Christ is Risen! He is Risen Indeed, Hallelujah!

The events of today, some 2000 years ago, set Christianity apart from every other religion in the world. All but four of the major world religions are based on mere philosophical propositions. Of the four that are based on historical personalities rather than philosophies, Christianity in unique. In 1900 B.C. Judaism’s Father Abraham died. In 483 B.C. Buddhist writings say Buddha died. On June 6, 632 A.D. Mohammed died. In 33 A.D. Jesus died but came back to life appearing to over 500 people over a period of 40 days.

Yes, the world of the disciples that first Easter morning was anything but joyful. They had been confused by the Last Supper, fearful at Jesus arrest, shocked at his torture, shattered by his trial, traumatised by his crucifixion and in deep shock at his death. That Jesus had predicted it all didn’t make it any easier to bear. Everything so far that weekend had gone wrong – everything spoke of defeat, death and despair. But it wasn’t the end of the story. Matthew records what happened early on that first Sunday morning.

The final chapter in Matthew’s Gospel is a record of victory.  And the amazing thing is that today we celebrate more than the amazing historical event of Jesus resurrection. We celebrate our participation in that victory. Notice the stages in the experience of the believers.


1. They Thought Jesus Was Dead

“After the Sabbath, at dawn on the first day of the week, Mary Magdalene and the other Mary went to look at the tomb.” (Matthew 28:1)

The women who had lingered at the cross came early to the tomb, bringing spices that they might anoint His body. They thought He was dead. In fact, they wondered how they would move the huge stone that blocked the entrance to the tomb (Mark 16:3). When the followers of the Lord gathered that first Lord’s Day, they were discouraged and defeated. They thought Jesus was dead. But then,

2. They Heard Jesus Was Alive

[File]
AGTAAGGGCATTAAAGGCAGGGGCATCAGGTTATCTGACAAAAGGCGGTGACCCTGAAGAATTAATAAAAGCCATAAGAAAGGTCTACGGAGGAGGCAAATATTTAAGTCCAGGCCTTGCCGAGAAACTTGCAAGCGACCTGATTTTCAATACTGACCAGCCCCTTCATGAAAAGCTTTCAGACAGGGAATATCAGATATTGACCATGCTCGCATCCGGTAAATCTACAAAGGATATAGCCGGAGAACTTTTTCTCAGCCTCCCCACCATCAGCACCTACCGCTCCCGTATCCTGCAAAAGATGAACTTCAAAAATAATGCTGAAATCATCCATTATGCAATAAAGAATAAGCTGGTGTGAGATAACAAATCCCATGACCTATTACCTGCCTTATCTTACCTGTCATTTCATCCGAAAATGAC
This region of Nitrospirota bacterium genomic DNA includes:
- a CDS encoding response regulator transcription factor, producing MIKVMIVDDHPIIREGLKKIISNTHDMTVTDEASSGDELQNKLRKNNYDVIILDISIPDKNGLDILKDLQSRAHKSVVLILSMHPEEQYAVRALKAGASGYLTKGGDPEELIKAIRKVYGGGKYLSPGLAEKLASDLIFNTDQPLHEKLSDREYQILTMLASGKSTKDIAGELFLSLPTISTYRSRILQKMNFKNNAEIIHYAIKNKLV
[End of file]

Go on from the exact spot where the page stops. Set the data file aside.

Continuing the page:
“There was a violent earthquake, for an angel of the Lord came down from heaven and, going to the tomb, rolled back the stone and sat on it. His appearance was like lightning, and his clothes were white as snow. The guards were so afraid of him that they shook and became like dead men. The angel said to the women, “Do not be afraid, for I know that you are looking for Jesus, who was crucified. He is not here; he has risen, just as he said. Come and see the place where he lay. Then go quickly and tell his disciples: ‘He has risen from the dead and is going ahead of you into Galilee. There you will see him.’ Now I have told you.” So the women hurried away from the tomb, afraid yet filled with joy, and ran to tell his disciples.” (Matthew 28:2-8)

Two angels appeared (Luke 24:4) and one of them had rolled the stone away from the door. The stone was not rolled away to permit Jesus to come out, for He had already left the tomb. It was rolled back so that the people could see for themselves that the tomb was empty. One of the angels spoke to the women and calmed their fears. “He is not here! Come, and see!” Remember they did not expect Jesus to be alive. “So the women hurried away from the tomb, afraid yet filled with joy, and ran to tell his disciples.” (Matthew 28:8) The transformation of the disciples is further proof of His resurrection. One day they were discouraged and hiding in defeat. The next day they were boldly proclaiming His resurrection. In fact, they were willing to die for the truth of the Resurrection. “Come and see!” was followed by “Go and tell!” We must not keep the Resurrection news to ourselves either. The angel sent the women to tell Christ’s own disciples. They should have been expecting the news, but instead, they questioned it even when they heard it. They thought Jesus was dead. They heard Jesus was alive.

3. They Met Jesus Personally

“Suddenly Jesus met them. “Greetings,” he said. They came to him, clasped his feet and worshipped him. Then Jesus said to them, “Do not be afraid. Go and tell my brothers to go to Galilee; there they will see me.” (Matthew 28:9-10)

It is when we obey God’s Word that He comes to us. Jesus had already appeared to Mary Magdalene in the garden (John 20:11-18Mark 16:9). Notice our Lord’s first two Resurrection appearances were to believing women. These faithful women were not only the last to leave Calvary, but they were also the first to come to the tomb. Their devotion to Jesus was rewarded.

The women fell at His feet, took hold of Him, and worshiped Him. They must have been afraid because Jesus immediately assured them. “Do not be afraid” You know the most frequent command in scripture? The phrase “My brothers” reveals the intimate relationship between Christ and His followers. That day began with the disciples and the women thinking Jesus was dead. Then they were told that He was alive. Then they met Him personally. It is not enough for us to hear that Jesus is alive. It is necessary for each of us to meet him personally. We follow a person not a religion. We may encounter him in different places, at different times and in different ways – but meet him we must, personally, individually, through his Word, by his Spirit, if we are to know him and not just know about him. There was one more stage in their experience.